ApoB secretion into the media of HepG2 cells preincubated for 30 min in the absence or presence of wortmannin (1 μmol/l), followed by an additional 24 h with insulin (100 nmol/l), BMS 197636 (10 nmol/l), or naringenin (200 μmol/l), was measured by Western blotting, as described previously (13). ApoB secretion into the media of primary hepatocytes isolated from wild-type and LDLr null mice was measured by immunoprecipitation. Hepatocytes were incubated for 24 h with or without insulin (100 nmol/l) or naringenin (200 μmol/l) and 100 μCi/ml Tran [35S]label (1,000 Ci/mmol [35S]methionine and [35S]l-cysteine; ICN, Costa Mesa, CA). Media apoB (full-length apoB100, and apoB48) was immunoprecipitated using a polyclonal anti-human apoB antisera (Chemicon International, Temecula, CA) essentially as previously described (13). Immunoprecipitates were resolved by 4.5% SDS-PAGE, and bands corresponding to apoB100 and apoB48 were visualized and quantified using a phosphorimager (Molecular Dynamics).

PI3K activity.

HepG2 cells grown to 80% confluence were incubated overnight in media containing 0.5% insulin-free, fatty acid-free BSA (Sigma) to induce quiescence. Immunoprecipitable PI3K activity was assessed using a protocol from Upstate Biotechnology (www.upstate.com), with modifications. Briefly, cells were stimulated for 10 min with either insulin (100 nmol/l) or naringenin (200 μmol/l). Cells were washed with ice-cold Buffer A (20 mmol/l Tris-HCl, 137 mmol/l NaCl, 1 mmol/l CaCl2, 1 mmol/l MgCl2, and 0.1 mmol/l sodium orthovanadate) and lysed, on ice, in 1 ml of Buffer A with 1% IGEPAL, 1 mmol/l PMSF, and 0.02 mmol/l leupeptin. Lysates were centrifuged briefly to pellet insoluble material. PI3K was immunoprecipitated with 5 μl of anti-PI3K antisera (Upstate Biotechnology, Lake Placid, NY; 1 h, 4°C). The immunocomplex was captured by addition of 60 μl of protein G PLUS-agarose bead slurry (Santa Cruz Biotechnology) and successively washed with Buffer A plus 1% IGEPAL, followed by 0.1 mmol/l Tris-HCl, 5 mmol/l LiCl, 0.1 mmol/l sodium orthovanadate, and TNE (10 mmol/l Tris-HCl, 150 mmol/l NaCl, 5 mmol/l EDTA, 0.1 mmol/l sodium orthovanadate). Washed immunoprecipitates were resuspended in 50 μl of TNE and 10 μl of 100 mmol/l MgCl2. Wortmannin (1 μmol/l) and LY294002 (50 μmol/l) were added to some samples. Phosphatidylinositol (20 μg) and [γ32P]ATP (30 μCi, 3,000 Ci/mmol) were added to initiate the reaction, which proceeded for 10 min at 37°C. The reaction was stopped with 6 N HCl, and lipids were extracted with chloroform:methanol (1:1). Lipid products were separated by thin-layer chromatography in chloroform:methanol:water:ammonium hydroxide (60:47:11.3:2) and visualized using a phosphorimager. Spots corresponding to phosphatidylinositol monophosphate were quantified using Image Quant software (Molecular Dynamics).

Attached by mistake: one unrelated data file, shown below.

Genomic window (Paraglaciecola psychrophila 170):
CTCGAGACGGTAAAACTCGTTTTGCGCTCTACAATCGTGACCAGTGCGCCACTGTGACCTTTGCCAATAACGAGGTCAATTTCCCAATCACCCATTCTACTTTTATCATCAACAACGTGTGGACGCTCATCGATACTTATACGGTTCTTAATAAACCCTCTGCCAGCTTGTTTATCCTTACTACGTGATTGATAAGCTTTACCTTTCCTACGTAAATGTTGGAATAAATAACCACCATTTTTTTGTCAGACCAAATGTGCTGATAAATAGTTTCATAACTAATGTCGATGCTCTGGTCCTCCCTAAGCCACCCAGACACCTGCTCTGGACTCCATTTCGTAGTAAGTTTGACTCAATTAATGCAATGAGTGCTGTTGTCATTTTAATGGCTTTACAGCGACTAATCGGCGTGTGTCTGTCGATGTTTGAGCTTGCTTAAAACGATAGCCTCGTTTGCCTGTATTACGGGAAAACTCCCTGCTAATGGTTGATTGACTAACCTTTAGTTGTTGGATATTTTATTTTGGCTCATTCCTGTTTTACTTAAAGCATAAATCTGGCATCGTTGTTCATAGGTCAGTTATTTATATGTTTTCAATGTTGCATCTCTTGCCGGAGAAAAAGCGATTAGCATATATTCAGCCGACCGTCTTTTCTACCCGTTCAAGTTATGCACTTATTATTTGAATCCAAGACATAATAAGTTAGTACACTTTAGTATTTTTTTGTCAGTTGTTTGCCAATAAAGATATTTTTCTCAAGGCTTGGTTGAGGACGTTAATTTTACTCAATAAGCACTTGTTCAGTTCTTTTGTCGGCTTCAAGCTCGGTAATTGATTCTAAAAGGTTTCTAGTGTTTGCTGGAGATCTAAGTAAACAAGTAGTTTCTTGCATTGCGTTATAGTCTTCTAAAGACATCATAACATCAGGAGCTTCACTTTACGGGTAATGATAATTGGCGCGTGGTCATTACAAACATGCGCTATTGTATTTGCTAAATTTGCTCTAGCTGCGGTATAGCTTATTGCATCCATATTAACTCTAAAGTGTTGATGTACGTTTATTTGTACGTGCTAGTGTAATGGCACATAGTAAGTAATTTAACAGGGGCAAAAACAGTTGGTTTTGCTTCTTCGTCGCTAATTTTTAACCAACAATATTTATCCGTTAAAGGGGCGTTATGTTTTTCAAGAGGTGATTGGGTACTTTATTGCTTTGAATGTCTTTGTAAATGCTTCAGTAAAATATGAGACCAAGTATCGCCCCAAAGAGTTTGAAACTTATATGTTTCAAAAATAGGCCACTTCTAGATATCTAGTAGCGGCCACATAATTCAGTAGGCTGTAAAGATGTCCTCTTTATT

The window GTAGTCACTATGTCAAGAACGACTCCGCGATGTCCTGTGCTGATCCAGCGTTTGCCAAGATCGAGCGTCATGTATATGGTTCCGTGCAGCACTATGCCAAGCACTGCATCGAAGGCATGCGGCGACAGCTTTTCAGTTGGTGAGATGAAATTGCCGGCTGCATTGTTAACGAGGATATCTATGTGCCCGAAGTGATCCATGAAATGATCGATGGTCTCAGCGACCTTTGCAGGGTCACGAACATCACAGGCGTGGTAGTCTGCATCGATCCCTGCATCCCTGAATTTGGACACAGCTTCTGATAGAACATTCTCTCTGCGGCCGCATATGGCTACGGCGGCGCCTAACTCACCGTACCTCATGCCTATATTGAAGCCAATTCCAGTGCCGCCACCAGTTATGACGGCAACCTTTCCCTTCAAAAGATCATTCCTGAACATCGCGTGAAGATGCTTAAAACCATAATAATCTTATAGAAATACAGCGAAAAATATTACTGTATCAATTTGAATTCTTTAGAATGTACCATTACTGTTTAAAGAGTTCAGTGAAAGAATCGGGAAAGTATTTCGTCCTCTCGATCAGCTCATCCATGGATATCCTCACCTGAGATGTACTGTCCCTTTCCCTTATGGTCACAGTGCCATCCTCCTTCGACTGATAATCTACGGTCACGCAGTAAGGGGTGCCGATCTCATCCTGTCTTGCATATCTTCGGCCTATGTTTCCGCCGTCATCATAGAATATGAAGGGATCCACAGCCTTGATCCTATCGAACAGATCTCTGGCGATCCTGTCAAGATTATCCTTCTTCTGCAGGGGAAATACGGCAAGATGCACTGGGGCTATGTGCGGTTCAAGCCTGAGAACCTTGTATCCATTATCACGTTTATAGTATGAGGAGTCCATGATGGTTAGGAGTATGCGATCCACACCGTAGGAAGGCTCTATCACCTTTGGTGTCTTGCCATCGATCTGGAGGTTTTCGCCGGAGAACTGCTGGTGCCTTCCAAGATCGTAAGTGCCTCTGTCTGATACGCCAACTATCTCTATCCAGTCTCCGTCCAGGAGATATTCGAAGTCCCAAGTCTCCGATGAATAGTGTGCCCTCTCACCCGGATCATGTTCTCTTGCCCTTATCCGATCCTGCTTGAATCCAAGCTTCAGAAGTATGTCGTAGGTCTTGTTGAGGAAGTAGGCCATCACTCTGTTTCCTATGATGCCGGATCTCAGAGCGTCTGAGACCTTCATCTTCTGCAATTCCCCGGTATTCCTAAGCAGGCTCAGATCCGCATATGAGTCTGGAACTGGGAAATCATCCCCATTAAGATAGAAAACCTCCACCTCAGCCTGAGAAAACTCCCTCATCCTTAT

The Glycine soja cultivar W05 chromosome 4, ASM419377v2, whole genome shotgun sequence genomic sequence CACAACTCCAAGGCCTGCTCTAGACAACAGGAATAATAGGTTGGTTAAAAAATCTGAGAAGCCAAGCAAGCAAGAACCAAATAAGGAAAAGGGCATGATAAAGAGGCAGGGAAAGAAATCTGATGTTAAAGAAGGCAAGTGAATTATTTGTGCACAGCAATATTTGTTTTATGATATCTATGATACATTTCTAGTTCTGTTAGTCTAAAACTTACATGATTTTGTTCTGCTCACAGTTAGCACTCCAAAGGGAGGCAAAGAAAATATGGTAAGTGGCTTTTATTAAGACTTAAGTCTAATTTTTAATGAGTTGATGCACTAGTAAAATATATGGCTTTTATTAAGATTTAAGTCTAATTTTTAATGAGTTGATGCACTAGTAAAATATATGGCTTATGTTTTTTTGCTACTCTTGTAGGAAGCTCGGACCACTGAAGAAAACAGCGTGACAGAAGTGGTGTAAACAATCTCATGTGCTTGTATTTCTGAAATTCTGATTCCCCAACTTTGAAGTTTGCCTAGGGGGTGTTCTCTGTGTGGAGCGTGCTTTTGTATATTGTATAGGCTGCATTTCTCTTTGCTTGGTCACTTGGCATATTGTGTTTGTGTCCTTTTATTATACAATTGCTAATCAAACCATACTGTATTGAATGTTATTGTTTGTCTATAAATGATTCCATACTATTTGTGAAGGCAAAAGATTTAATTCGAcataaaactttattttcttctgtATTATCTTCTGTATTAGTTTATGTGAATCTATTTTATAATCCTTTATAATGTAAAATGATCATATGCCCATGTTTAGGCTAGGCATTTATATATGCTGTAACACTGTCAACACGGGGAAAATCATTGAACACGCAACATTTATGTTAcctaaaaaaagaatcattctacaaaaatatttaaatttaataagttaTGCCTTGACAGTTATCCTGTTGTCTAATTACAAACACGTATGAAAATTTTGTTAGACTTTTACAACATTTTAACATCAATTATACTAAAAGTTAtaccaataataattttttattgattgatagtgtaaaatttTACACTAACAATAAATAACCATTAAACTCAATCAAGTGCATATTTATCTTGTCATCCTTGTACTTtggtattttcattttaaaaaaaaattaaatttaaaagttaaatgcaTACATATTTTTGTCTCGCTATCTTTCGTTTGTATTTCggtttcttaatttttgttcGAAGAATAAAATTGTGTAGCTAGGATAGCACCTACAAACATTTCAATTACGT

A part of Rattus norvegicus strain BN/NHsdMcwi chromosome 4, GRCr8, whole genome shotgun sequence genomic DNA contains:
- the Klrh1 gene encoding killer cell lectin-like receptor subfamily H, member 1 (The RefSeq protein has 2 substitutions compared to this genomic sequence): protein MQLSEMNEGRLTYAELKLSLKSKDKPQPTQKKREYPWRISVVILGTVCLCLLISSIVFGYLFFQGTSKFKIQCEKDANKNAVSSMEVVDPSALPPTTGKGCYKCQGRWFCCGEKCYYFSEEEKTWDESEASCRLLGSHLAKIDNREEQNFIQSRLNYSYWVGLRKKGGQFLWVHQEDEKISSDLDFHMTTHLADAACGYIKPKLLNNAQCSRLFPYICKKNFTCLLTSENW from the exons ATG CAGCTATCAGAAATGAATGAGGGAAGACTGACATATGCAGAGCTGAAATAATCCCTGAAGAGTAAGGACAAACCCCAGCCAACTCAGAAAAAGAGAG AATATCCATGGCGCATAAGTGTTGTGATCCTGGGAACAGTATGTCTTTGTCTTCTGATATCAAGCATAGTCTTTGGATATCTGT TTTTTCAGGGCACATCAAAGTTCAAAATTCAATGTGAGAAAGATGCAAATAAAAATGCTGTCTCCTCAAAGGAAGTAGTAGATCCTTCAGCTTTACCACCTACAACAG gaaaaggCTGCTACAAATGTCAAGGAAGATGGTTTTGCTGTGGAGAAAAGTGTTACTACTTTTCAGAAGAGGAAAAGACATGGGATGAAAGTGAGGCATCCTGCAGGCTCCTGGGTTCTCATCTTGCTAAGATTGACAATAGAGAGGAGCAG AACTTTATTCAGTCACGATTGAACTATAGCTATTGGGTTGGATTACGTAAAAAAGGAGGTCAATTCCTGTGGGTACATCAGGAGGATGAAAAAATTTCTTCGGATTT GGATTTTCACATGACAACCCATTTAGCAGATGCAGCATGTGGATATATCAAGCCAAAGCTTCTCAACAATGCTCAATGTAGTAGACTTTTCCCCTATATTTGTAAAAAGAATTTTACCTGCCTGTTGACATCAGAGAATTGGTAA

Detection of phosphorylated IRS-1 and -2.

HepG2 cells were incubated for 6 h with either insulin (100 nmol/l) or naringenin (200 μmol/l) and then lysed in 2 ml of buffer containing 50 mmol/l Tris-HCl, 150 mmol/l NaCl, 1 mmol/l EGTA, 1 mmol/l NaF, 0.25% sodium deoxycholate, 1% IGEPAL, 1 mmol/l sodium orthovanadate, 1 mmol/l PMSF, 1 μg/ml aprotinin, 1 μg/ml leupeptin, and 1 μg/ml pepstatin. Cells were disrupted with five passes through an 18-gauge needle. Lysates were incubated on ice (30 min), followed by centrifugation (10 min, 10,000g, 4°C) to obtain a postnuclear supernatant. IRS-1 and IRS-2 (5–10 μg of cell lysate protein) were resolved by 6% SDS-PAGE. PVDF membranes were blocked with 3% nonfat dry milk in PBS and incubated with polyclonal antibodies for IRS-1 or -2 (Upstate Biotechnology; 16 h, 4°C). Incubation with secondary antibody and visualization of IRS proteins were performed as described for apoB. For immunoprecipitation of IRS-1 and -2, 150–500 μg of cell lysate was incubated with 4 μg of anti-IRS-1 or -2 (16 h, 4°C). Immunocomplexes were captured with 100 μl of protein G PLUS-agarose bead slurry (Santa Cruz Biotechnology) and washed three times with PBS. Immunoprecipitates were resolved by 6% SDS-PAGE. PVDF membranes were blocked with 1% blocking solution (Boehringer Mannheim; 1 h, 4°C), followed by incubation with monoclonal anti-phosphotyrosine antibody 4G10 (Upstate Biotechnology; 16 h, 4°C). Incubation with secondary antibody and visualization of phosphorylated IRS-1 and -2 were performed as described for apoB.

TG and fatty acid synthesis.

Cells were preincubated for 30 min with or without wortmannin (1 μmol/l) or LY294002 (50 μmol/l), followed by 6 h with [1-14C]acetic acid (0.5 μCi, 57 mCi/mmol) and insulin (100 nmol/l) or naringenin (200 μmol/l). Incorporation of [1-14C]acetic acid (Amersham) into TGs was determined as described previously (30). For determining incorporation of [1-14C]acetic acid into fatty acids, cellular lipids were extracted and saponified (30). Fatty acids were then extracted with hexane from the aqueous phase and quantified (31).